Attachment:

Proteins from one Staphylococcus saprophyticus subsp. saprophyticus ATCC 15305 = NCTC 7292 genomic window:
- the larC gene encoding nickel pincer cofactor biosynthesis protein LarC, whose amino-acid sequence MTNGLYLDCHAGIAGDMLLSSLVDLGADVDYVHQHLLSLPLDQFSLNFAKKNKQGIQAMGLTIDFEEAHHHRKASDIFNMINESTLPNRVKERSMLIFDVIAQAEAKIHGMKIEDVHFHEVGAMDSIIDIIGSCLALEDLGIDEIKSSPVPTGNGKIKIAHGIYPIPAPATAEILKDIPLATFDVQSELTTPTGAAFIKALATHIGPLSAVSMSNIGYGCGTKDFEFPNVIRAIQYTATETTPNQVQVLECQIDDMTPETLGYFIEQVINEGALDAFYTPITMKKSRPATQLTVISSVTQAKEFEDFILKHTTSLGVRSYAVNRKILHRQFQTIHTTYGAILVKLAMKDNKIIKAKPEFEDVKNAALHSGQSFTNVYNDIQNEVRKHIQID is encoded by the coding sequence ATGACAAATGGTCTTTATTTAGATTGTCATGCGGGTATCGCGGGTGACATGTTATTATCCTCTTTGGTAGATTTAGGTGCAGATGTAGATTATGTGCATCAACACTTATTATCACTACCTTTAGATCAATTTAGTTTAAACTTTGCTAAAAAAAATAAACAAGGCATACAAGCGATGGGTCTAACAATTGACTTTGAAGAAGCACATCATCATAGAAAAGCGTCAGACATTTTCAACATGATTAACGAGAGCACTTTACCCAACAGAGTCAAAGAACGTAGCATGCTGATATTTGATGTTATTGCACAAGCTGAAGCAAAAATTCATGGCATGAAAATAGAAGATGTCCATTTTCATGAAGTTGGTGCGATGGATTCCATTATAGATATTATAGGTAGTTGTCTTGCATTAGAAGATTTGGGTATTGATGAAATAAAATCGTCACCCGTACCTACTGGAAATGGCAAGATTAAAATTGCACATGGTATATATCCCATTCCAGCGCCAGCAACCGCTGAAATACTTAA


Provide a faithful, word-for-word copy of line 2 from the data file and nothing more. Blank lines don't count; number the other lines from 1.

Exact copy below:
- the larC gene encoding nickel pincer cofactor biosynthesis protein LarC, whose amino-acid sequence MTNGLYLDCHAGIAGDMLLSSLVDLGADVDYVHQHLLSLPLDQFSLNFAKKNKQGIQAMGLTIDFEEAHHHRKASDIFNMINESTLPNRVKERSMLIFDVIAQAEAKIHGMKIEDVHFHEVGAMDSIIDIIGSCLALEDLGIDEIKSSPVPTGNGKIKIAHGIYPIPAPATAEILKDIPLATFDVQSELTTPTGAAFIKALATHIGPLSAVSMSNIGYGCGTKDFEFPNVIRAIQYTATETTPNQVQVLECQIDDMTPETLGYFIEQVINEGALDAFYTPITMKKSRPATQLTVISSVTQAKEFEDFILKHTTSLGVRSYAVNRKILHRQFQTIHTTYGAILVKLAMKDNKIIKAKPEFEDVKNAALHSGQSFTNVYNDIQNEVRKHIQID is encoded by the coding sequence ATGACAAATGGTCTTTATTTAGATTGTCATGCGGGTATCGCGGGTGACATGTTATTATCCTCTTTGGTAGATTTAGGTGCAGATGTAGATTATGTGCATCAACACTTATTATCACTACCTTTAGATCAATTTAGTTTAAACTTTGCTAAAAAAAATAAACAAGGCATACAAGCGATGGGTCTAACAATTGACTTTGAAGAAGCACATCATCATAGAAAAGCGTCAGACATTTTCAACATGATTAACGAGAGCACTTTACCCAACAGAGTCAAAGAACGTAGCATGCTGATATTTGATGTTATTGCACAAGCTGAAGCAAAAATTCATGGCATGAAAATAGAAGATGTCCATTTTCATGAAGTTGGTGCGATGGATTCCATTATAGATATTATAGGTAGTTGTCTTGCATTAGAAGATTTGGGTATTGATGAAATAAAATCGTCACCCGTACCTACTGGAAATGGCAAGATTAAAATTGCACATGGTATATATCCCATTCCAGCGCCAGCAACCGCTGAAATACTTAA